05 June 2010


I passed by this area last week and the large stands of Caesalpinia pulcherrima (Peacock Flower) attracted quite a number of butterflies there to pick up nectar. This morning, I passed by this area again and the usual butterflies were still there.

Last week, I saw 3 Lime Butterflies, a number of Common Grass Yellows, a few Mottled Emigrants and Chocolate Soldiers. Today I saw only a single Lime Butterfly, the usual abundant Common Grass Yellows, some Mottled Emigrants and at least 3 Chocolate Soldiers. It was interesting to see them circling each other at times, as part of the courtship ritual. Different species were sometimes seen chasing each other, but split when their contact was so close that they probably realised they are of a different species and are hence incompatible for mating.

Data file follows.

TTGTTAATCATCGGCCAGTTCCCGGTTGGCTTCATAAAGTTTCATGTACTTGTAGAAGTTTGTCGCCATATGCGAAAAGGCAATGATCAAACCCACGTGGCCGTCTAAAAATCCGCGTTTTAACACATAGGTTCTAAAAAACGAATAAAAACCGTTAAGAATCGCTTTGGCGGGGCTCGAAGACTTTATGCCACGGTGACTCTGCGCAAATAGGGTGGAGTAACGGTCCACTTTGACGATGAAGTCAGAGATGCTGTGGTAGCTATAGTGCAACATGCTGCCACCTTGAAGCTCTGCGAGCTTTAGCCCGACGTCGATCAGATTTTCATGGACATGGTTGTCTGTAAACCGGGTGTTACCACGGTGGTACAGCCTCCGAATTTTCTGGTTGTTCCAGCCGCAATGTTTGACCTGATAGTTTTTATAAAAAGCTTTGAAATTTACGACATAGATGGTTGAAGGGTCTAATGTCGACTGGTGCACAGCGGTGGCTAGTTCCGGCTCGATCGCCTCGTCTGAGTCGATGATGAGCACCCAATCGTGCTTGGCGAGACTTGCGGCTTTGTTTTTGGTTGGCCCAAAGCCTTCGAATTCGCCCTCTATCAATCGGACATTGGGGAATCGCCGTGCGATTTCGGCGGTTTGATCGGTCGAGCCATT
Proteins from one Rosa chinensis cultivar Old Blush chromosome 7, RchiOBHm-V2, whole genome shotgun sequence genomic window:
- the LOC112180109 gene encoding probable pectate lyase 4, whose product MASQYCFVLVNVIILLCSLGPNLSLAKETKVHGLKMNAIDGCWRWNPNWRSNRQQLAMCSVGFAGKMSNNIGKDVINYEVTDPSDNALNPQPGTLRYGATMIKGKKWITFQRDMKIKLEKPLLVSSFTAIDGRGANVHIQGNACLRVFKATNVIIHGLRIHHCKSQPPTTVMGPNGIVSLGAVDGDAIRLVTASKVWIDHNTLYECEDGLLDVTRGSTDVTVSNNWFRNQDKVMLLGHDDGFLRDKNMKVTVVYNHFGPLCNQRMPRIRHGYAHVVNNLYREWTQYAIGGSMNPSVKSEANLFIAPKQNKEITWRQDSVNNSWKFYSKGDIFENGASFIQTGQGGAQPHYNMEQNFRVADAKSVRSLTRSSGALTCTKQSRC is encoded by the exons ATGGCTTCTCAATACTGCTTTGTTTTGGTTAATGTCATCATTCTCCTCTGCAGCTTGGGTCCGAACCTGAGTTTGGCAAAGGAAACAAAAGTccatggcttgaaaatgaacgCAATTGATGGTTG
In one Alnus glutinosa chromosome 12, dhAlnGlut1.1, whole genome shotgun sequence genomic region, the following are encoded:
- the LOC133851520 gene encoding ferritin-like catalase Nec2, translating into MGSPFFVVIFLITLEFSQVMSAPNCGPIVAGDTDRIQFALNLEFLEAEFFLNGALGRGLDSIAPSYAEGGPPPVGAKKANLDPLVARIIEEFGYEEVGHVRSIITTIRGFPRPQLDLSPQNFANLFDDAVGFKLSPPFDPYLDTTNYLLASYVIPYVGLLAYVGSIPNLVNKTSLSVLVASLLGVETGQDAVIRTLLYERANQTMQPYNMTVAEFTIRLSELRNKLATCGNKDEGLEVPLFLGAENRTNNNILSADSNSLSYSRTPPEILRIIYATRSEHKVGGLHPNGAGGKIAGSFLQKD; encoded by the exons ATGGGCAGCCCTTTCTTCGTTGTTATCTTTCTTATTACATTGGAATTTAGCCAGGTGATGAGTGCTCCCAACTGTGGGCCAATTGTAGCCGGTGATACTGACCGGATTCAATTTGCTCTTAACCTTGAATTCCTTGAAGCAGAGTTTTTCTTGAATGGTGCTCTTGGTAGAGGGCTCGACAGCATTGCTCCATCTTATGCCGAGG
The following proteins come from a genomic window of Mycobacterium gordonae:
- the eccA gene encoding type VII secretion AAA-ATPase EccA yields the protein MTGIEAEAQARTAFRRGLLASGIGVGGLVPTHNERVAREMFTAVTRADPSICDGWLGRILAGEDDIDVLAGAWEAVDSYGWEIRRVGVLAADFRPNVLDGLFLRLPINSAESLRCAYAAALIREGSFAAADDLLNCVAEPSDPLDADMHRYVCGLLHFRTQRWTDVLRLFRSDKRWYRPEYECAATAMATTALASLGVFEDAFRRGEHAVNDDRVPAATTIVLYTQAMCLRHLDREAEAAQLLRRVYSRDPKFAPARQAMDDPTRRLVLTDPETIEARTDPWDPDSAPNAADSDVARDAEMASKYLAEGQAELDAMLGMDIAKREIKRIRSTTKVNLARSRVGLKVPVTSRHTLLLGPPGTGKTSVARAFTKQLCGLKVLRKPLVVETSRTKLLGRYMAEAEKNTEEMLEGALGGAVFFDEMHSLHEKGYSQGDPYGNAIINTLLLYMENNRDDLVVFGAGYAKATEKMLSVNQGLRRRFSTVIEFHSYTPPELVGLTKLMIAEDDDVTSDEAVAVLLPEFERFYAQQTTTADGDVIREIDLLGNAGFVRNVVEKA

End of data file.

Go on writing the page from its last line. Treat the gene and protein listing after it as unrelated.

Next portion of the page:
But I hate to take photos of butterflies in the open because it really tests your patience. Frankly, the Lime Butterfly is one of my favourites and I sometimes see them around my plants at home. However, you can see how my photos turned out when I tried to capture it on my camera last week. How exasperating that can be!

Anyway, luckily this morning, I was able to take a photo of a single Chocolate Soldier that landed on the leaf of a Hymenocallis speciosa (Spiderlily).

So my conclusion to this is plant more Peacock Flowers everywhere because they are a staple source of nectar for quite a number of urban butterflies and they are the very important host plants of some of these butterflies e.g. Common Grass Yellow.